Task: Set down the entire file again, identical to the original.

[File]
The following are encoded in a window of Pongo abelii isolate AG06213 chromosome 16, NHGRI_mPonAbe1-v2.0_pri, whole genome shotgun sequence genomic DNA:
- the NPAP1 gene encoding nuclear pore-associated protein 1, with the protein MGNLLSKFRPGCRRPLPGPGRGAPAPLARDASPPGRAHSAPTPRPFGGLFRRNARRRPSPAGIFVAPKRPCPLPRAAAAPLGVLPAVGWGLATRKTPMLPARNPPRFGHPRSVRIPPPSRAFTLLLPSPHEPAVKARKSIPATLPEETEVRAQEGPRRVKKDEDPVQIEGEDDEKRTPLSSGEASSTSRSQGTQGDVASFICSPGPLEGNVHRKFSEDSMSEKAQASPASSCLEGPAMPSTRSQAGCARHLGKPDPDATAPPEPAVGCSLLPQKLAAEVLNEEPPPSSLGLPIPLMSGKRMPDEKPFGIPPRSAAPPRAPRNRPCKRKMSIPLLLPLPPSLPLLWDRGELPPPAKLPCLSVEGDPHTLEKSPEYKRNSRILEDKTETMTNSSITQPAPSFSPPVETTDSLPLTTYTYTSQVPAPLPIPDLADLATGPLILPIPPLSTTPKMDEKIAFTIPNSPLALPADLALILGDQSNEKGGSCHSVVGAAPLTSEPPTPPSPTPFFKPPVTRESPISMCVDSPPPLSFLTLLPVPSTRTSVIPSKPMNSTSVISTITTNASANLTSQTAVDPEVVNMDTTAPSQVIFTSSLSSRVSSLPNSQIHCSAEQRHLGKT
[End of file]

The following are encoded in a window of Pongo abelii isolate AG06213 chromosome 16, NHGRI_mPonAbe1-v2.0_pri, whole genome shotgun sequence genomic DNA:
- the NPAP1 gene encoding nuclear pore-associated protein 1, with the protein MGNLLSKFRPGCRRPLPGPGRGAPAPLARDASPPGRAHSAPTPRPFGGLFRRNARRRPSPAGIFVAPKRPCPLPRAAAAPLGVLPAVGWGLATRKTPMLPARNPPRFGHPRSVRIPPPSRAFTLLLPSPHEPAVKARKSIPATLPEETEVRAQEGPRRVKKDEDPVQIEGEDDEKRTPLSSGEASSTSRSQGTQGDVASFICSPGPLEGNVHRKFSEDSMSEKAQASPASSCLEGPAMPSTRSQAGCARHLGKPDPDATAPPEPAVGCSLLPQKLAAEVLNEEPPPSSLGLPIPLMSGKRMPDEKPFGIPPRSAAPPRAPRNRPCKRKMSIPLLLPLPPSLPLLWDRGELPPPAKLPCLSVEGDPHTLEKSPEYKRNSRILEDKTETMTNSSITQPAPSFSPPVETTDSLPLTTYTYTSQVPAPLPIPDLADLATGPLILPIPPLSTTPKMDEKIAFTIPNSPLALPADLALILGDQSNEKGGSCHSVVGAAPLTSEPPTPPSPTPFFKPPVTRESPISMCVDSPPPLSFLTLLPVPSTRTSVIPSKPMNSTSVISTITTNASANLTSQTAVDPEVVNMDTTAPSQVIFTSSLSSRVSSLPNSQIHCSAEQRHLGKT